In the last five years, more than half a billion users have been affected by the social media giant’s privacy and security blunders. Its developers stored passwords, personal identifiable information and other data on an unsecured Amazon Web Services servers, leaving 540 million users’ information exposed.  

Additionally, the social media site is currently under investigation in the United States and elsewhere for allowing access to its user data to more than 150 companies. Facebook is also facing numerous lawsuits in Europe for allegedly failing to comply with GDPR, the European privacy regulation. 

Trust Issues 

Given Facebook’s privacy and cybersecurity troubles over the last decade, its foray into cryptocurrencies does not seem timely. How might Facebook’s privacy problems affect Libra?  

First, all of Libra’s potential users must have faith in Facebook, and the Libra Association, to act as a de facto central bank which may also raise significant global financial stability concerns. Without this trust, Libra is unlikely to catch on.  

Second, users (or regulators) may be reluctant to allow Facebook to collect even more data about its user’s financial transactions. Indeed, many suspect that Facebook’s true motivation in creating Libra is to create yet another data set that can be mined for advertising purposes to drive yet more revenue to Facebook.  

This opens up a wealth of regulatory questions, as Rep. Maxine Waters, a Democrat from California who leads the House Financial Services Committee, points out: “The cryptocurrency market currently lacks a clear regulatory framework to provide strong protections for investors, consumers, and the economy. Regulators should see this as a wake-up call to get serious about the privacy and national security concerns, cybersecurity risks and trading risks that are posed by cryptocurrencies.” House Democrats are not the only ones concerned about Libra.  Indeed, a few days after Waters made these comments, Federal Reserve Chairman Jerome Powell expressed “serious concerns” about Libra.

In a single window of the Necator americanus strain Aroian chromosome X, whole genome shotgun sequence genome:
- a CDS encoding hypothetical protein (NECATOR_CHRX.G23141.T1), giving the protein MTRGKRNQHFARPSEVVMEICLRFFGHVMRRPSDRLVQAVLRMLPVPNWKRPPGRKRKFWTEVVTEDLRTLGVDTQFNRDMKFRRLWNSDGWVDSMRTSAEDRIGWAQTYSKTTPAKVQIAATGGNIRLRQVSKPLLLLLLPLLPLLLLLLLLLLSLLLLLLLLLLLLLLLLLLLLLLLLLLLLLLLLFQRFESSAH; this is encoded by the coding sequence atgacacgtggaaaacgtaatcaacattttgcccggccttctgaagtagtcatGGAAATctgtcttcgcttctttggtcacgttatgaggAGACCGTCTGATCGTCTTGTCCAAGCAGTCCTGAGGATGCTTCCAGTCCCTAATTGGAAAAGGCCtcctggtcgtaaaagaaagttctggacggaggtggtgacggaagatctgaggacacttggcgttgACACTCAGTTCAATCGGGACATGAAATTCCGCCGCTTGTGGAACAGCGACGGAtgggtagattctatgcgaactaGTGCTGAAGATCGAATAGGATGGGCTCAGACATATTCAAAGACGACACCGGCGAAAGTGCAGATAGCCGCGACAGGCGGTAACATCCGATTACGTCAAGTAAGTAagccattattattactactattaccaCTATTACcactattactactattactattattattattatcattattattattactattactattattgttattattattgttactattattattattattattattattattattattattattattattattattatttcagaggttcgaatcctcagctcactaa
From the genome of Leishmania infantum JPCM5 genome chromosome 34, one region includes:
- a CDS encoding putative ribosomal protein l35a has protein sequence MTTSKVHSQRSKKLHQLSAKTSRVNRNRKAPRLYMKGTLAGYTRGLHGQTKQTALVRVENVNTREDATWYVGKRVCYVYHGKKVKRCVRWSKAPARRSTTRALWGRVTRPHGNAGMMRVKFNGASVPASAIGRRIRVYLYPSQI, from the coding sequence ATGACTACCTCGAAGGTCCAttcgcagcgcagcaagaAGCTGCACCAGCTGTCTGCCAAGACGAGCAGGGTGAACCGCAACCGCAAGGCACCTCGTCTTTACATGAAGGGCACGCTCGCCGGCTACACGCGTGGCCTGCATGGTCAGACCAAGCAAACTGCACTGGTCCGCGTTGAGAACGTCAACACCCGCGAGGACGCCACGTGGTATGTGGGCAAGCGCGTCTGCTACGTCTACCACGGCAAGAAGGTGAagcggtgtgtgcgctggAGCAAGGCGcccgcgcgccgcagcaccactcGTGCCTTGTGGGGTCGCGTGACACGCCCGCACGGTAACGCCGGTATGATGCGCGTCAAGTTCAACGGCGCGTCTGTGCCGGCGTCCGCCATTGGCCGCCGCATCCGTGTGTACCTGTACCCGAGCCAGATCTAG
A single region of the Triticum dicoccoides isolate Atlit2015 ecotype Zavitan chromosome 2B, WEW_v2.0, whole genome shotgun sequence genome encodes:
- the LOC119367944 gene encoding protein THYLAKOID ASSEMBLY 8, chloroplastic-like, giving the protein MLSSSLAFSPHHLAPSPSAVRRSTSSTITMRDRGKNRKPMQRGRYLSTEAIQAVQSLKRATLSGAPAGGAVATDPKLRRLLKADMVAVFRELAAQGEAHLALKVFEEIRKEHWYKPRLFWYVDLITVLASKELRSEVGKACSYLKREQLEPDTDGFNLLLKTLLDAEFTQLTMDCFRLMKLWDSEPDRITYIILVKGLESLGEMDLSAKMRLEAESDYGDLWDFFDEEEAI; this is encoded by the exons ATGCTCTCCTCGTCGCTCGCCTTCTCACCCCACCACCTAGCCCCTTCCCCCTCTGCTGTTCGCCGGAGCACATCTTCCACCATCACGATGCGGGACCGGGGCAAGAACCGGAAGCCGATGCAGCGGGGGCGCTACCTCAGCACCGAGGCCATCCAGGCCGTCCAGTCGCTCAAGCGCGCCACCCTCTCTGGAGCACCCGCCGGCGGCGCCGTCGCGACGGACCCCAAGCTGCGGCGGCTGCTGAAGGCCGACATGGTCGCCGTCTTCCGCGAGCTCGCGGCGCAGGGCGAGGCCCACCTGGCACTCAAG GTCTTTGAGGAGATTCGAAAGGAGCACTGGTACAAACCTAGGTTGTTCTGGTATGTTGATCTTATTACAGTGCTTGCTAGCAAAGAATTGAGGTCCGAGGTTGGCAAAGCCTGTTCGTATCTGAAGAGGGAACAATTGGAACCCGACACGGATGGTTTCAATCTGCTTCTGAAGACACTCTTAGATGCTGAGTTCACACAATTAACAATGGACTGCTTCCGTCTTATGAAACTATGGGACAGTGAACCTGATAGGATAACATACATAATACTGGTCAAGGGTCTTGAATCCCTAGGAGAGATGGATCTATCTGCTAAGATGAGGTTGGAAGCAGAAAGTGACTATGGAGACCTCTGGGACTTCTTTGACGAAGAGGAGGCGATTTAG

Indeed, Facebook’s size alone makes it a tempting target for governments as they try to regulate the cryptocurrency markets. In short, before it has even been brought into existence, Facebook’s Libra appears to present a perfect target for regulators who want to test their authority over cryptocurrencies, by investigating a company with a clear corporate address and hugely valuable assets to pursue.  

In its current iteration, Libra is still very much in the ideation stages rather than an active, useable, cryptocurrency. In fact, many details of how the Libra Association will engage with the cryptocurrency is yet to be determined and its code is still actively being reviewed. This buys regulators and Facebook some time to think through how Libra might work and whether Facebook can be the trusted party that charts the path to a workable cryptocurrency.  

Seth P. Berman leads Nutter’s privacy and data security practice group and is a member of the firm’s white collar defense practice group. 

Facebook’s Libra Offers More Questions Than Answers

by Banker & Tradesman time to read: 4 min